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cold law

dstebbins

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My son recently had to read a famous short story in English class entitled "The Cold Equation." It takes place about a thousand years in the future, in times of planetary colinization. The two main characters are a spaceship pilot and a little girl from Earth. The little girl sneaks aboard an emergency delivery ship so she can visit her brother, a space cop (oh and btw, I don't remember all the details, so forgive any errors I make). The problem is that the ship has barely enough fuel to reach its destination as it was, much less carry 110 extra pounds. If they didn't get rid of the "excess weight" (and by excess weight, I mean the little girl), the ship would run empty in the middle of space, stranding them out there. So the pilot had no choice but to throw the girl into space to die. There is no happy ending.

The moral of this story: NEVER leave life or death decision making in the hands of statistics (the statistic here is the formula x amount of fuel will not carry y+z weight a distance of a miles), because they can't comprehend innocense, emotion, logic, or anything like that. Which leads me to part 2 of my thread.

The law is pretty statistical. Lawmakers try to make it as unstatistical as they can without giving too much leniency to people who truly deserve it, but keep in mind the latter makes it impossible. A prime example is when the lawmakers tried to make exceptions in the law to make them unstatistical. Normally, you are excempt from almost any law except the law against bodily injury of another if you are acting under a threat. According to the law book I read this in, an example is if a criminal jumps into your car, puts a gun to your head, and orders you to speed down the school zone at 180mph in order to evade the cops, you could do that and get away with it (I'm not making this up. I read it in a book of law) because you were acting under a threat. However, keep in mind except the law against bodily injury of another. If, in the same situation, the criminal orders you to run down a cop up ahead that was trying to stop the car, you are expected to disobeye the order even at the risk of your own life (again, I swear I'm not making this up. Ask a lawyer if you think I'm BSing you).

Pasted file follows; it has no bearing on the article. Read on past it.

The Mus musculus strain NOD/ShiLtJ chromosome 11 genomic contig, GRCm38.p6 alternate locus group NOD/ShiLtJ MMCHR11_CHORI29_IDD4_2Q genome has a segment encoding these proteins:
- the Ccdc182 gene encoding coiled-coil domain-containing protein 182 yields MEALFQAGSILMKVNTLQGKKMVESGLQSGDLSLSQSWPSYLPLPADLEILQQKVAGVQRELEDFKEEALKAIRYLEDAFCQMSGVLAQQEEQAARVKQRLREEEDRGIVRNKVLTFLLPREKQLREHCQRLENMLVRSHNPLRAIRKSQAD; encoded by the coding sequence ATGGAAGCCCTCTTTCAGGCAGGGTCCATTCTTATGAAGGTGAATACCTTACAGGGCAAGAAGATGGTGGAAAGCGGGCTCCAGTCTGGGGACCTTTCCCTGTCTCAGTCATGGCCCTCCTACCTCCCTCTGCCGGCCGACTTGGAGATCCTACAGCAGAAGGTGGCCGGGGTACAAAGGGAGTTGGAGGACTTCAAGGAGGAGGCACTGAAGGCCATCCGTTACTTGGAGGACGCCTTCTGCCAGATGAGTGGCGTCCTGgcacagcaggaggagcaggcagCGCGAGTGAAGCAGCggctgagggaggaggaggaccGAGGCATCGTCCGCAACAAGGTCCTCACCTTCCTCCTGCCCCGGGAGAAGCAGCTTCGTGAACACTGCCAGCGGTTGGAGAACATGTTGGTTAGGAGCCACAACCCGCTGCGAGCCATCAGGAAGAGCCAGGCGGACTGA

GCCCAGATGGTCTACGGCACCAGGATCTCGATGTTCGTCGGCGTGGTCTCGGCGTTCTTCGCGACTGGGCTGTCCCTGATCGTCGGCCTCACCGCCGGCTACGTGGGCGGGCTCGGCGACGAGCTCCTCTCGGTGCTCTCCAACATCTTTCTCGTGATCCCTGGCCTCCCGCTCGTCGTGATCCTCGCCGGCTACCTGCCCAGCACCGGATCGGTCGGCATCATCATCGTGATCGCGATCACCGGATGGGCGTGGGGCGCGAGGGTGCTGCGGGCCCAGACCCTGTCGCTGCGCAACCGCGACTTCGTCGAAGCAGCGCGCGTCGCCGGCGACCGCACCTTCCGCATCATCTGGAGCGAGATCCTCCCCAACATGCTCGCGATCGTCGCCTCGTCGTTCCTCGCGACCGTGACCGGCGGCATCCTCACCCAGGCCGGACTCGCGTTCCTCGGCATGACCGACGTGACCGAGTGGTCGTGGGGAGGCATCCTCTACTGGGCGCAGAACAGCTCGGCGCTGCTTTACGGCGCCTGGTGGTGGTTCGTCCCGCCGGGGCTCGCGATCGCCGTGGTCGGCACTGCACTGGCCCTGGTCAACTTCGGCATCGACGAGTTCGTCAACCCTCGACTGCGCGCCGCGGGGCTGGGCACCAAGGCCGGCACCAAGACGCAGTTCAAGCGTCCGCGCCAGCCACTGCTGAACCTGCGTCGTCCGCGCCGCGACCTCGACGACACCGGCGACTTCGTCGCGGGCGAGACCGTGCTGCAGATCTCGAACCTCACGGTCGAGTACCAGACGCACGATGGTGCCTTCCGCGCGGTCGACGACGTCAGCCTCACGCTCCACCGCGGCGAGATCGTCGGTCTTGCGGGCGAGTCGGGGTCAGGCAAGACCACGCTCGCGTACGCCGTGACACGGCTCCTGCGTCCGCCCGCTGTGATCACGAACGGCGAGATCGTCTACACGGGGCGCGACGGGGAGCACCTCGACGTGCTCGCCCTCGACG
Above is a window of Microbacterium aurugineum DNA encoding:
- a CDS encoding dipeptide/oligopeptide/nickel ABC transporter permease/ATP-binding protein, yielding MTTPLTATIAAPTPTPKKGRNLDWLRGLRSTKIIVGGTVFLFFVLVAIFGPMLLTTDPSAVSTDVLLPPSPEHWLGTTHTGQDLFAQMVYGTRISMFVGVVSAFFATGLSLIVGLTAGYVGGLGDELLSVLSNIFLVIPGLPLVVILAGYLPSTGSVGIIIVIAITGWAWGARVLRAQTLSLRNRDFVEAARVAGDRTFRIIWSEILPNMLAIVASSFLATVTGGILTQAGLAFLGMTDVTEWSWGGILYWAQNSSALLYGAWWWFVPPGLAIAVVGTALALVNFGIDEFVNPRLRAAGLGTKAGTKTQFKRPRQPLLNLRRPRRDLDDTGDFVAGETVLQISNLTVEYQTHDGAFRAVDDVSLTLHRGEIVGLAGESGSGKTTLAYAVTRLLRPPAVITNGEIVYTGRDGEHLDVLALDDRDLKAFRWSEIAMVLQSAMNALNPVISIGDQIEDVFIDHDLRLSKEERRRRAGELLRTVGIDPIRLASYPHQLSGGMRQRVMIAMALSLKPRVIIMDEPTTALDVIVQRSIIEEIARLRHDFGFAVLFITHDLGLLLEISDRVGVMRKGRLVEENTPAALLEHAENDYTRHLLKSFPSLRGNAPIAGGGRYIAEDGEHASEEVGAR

So basically we have a system of law that doesn't take into account weird situations or what the accused was thinking at the time. Seems pretty cold to me, just like The Cold Equation. Seriously, who in their right mind is going to obey the law over someone who is threatening to kill them? Who in their right mind is going to even think about it for an instant?

This isn't the only part of the law that's statistical. Every part of law is statistical, simply because of the fact that there's only two possible verdicts: Guilty and Not Guilty. You either murdered (not to be confused with killed) that man or you didn't. You either shoplifted or you didn't. There's no "partially guilty" verdict that represents the gray area, and while I have no idea how a verdict like that would function, that's probably because I've never been introduced to it.

Despite everything we've done to make our law less like The Cold Equation, with things like juvenile courts, insanity, and stuff like that, it still seems as if our law is still extremely flawed.

Just thought I'd let you know.
 
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